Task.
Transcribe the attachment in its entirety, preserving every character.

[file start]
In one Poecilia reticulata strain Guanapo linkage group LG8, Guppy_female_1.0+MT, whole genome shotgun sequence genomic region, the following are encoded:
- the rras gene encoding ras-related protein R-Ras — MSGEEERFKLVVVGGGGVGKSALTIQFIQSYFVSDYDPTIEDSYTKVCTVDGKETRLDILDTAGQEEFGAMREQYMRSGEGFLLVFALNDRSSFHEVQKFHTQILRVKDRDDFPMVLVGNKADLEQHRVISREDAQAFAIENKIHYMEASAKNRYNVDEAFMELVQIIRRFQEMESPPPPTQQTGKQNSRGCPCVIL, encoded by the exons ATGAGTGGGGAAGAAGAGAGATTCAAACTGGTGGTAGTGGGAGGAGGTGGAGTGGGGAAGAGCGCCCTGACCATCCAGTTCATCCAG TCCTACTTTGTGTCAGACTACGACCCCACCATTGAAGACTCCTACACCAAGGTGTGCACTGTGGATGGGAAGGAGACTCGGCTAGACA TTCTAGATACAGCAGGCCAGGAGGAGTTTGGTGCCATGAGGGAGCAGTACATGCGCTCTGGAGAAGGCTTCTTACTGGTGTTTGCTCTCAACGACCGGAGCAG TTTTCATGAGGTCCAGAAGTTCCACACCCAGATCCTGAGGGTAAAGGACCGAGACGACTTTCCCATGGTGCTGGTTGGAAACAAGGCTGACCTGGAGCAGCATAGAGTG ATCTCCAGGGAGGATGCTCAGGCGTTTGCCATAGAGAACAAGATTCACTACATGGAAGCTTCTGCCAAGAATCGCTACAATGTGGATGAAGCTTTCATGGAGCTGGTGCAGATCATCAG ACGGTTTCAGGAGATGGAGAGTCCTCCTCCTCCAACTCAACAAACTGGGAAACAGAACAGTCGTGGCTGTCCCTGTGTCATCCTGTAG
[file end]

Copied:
In one Poecilia reticulata strain Guanapo linkage group LG8, Guppy_female_1.0+MT, whole genome shotgun sequence genomic region, the following are encoded:
- the rras gene encoding ras-related protein R-Ras — MSGEEERFKLVVVGGGGVGKSALTIQFIQSYFVSDYDPTIEDSYTKVCTVDGKETRLDILDTAGQEEFGAMREQYMRSGEGFLLVFALNDRSSFHEVQKFHTQILRVKDRDDFPMVLVGNKADLEQHRVISREDAQAFAIENKIHYMEASAKNRYNVDEAFMELVQIIRRFQEMESPPPPTQQTGKQNSRGCPCVIL, encoded by the exons ATGAGTGGGGAAGAAGAGAGATTCAAACTGGTGGTAGTGGGAGGAGGTGGAGTGGGGAAGAGCGCCCTGACCATCCAGTTCATCCAG TCCTACTTTGTGTCAGACTACGACCCCACCATTGAAGACTCCTACACCAAGGTGTGCACTGTGGATGGGAAGGAGACTCGGCTAGACA TTCTAGATACAGCAGGCCAGGAGGAGTTTGGTGCCATGAGGGAGCAGTACATGCGCTCTGGAGAAGGCTTCTTACTGGTGTTTGCTCTCAACGACCGGAGCAG TTTTCATGAGGTCCAGAAGTTCCACACCCAGATCCTGAGGGTAAAGGACCGAGACGACTTTCCCATGGTGCTGGTTGGAAACAAGGCTGACCTGGAGCAGCATAGAGTG ATCTCCAGGGAGGATGCTCAGGCGTTTGCCATAGAGAACAAGATTCACTACATGGAAGCTTCTGCCAAGAATCGCTACAATGTGGATGAAGCTTTCATGGAGCTGGTGCAGATCATCAG ACGGTTTCAGGAGATGGAGAGTCCTCCTCCTCCAACTCAACAAACTGGGAAACAGAACAGTCGTGGCTGTCCCTGTGTCATCCTGTAG